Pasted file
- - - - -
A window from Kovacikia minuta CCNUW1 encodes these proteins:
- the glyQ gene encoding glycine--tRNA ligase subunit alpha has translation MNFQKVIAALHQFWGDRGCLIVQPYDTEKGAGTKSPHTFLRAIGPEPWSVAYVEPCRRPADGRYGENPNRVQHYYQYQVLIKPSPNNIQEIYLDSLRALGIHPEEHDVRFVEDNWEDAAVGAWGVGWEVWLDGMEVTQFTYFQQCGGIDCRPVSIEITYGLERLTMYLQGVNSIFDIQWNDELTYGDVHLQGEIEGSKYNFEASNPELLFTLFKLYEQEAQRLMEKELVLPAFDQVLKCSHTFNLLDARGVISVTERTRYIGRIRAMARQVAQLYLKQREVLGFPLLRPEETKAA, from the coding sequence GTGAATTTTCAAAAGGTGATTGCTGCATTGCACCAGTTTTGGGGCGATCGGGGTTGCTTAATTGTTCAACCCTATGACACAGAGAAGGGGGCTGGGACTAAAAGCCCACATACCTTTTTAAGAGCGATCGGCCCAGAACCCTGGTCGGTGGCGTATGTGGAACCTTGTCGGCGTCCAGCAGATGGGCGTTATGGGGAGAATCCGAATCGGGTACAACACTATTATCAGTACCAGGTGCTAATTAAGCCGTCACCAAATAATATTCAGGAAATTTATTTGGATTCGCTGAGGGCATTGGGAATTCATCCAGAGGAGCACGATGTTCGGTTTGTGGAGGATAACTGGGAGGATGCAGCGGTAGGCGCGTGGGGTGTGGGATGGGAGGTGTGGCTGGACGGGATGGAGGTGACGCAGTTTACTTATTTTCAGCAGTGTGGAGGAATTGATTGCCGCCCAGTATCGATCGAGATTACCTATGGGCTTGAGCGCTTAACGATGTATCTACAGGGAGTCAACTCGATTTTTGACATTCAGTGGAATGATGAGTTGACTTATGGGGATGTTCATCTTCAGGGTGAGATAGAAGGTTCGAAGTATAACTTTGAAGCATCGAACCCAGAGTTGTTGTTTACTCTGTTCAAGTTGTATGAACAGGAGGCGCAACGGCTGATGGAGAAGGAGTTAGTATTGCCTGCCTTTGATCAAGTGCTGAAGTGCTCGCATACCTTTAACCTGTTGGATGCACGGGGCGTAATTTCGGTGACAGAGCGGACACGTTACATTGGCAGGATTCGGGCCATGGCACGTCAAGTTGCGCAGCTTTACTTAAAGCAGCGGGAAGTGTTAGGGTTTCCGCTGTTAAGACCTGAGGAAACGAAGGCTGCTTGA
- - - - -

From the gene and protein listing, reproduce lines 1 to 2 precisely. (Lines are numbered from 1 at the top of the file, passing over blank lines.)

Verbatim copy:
A window from Kovacikia minuta CCNUW1 encodes these proteins:
- the glyQ gene encoding glycine--tRNA ligase subunit alpha has translation MNFQKVIAALHQFWGDRGCLIVQPYDTEKGAGTKSPHTFLRAIGPEPWSVAYVEPCRRPADGRYGENPNRVQHYYQYQVLIKPSPNNIQEIYLDSLRALGIHPEEHDVRFVEDNWEDAAVGAWGVGWEVWLDGMEVTQFTYFQQCGGIDCRPVSIEITYGLERLTMYLQGVNSIFDIQWNDELTYGDVHLQGEIEGSKYNFEASNPELLFTLFKLYEQEAQRLMEKELVLPAFDQVLKCSHTFNLLDARGVISVTERTRYIGRIRAMARQVAQLYLKQREVLGFPLLRPEETKAA, from the coding sequence GTGAATTTTCAAAAGGTGATTGCTGCATTGCACCAGTTTTGGGGCGATCGGGGTTGCTTAATTGTTCAACCCTATGACACAGAGAAGGGGGCTGGGACTAAAAGCCCACATACCTTTTTAAGAGCGATCGGCCCAGAACCCTGGTCGGTGGCGTATGTGGAACCTTGTCGGCGTCCAGCAGATGGGCGTTATGGGGAGAATCCGAATCGGGTACAACACTATTATCAGTACCAGGTGCTAATTAAGCCGTCACCAAATAATATTCAGGAAATTTATTTGGATTCGCTGAGGGCATTGGGAATTCATCCAGAGGAGCACGATGTTCGGTTTGTGGAGGATAACTGGGAGGATGCAGCGGTAGGCGCGTGGGGTGTGGGATGGGAGGTGTGGCTGGACGGGATGGAGGTGACGCAGTTTACTTATTTTCAGCAGTGTGGAGGAATTGATTGCCGCCCAGTATCGATCGAGATTACCTATGGGCTTGAGCGCTTAACGATGTATCTACAGGGAGTCAACTCGATTTTTGACATTCAGTGGAATGATGAGTTGACTTATGGGGATGTTCATCTTCAGGGTGAGATAGAAGGTTCGAAGTATAACTTTGAAGCATCGAACCCAGAGTTGTTGTTTACTCTGTTCAAGTTGTATGAACAGGAGGCGCAACGGCTGATGGAGAAGGAGTTAGTATTGCCTGCCTTTGATCAAGTGCTGAAGTGCTCGCATACCTTTAACCTGTTGGATGCACGGGGCGTAATTTCGGTGACAGAGCGGACACGTTACATTGGCAGGATTCGGGCCATGGCACGTCAAGTTGCGCAGCTTTACTTAAAGCAGCGGGAAGTGTTAGGGTTTCCGCTGTTAAGACCTGAGGAAACGAAGGCTGCTTGA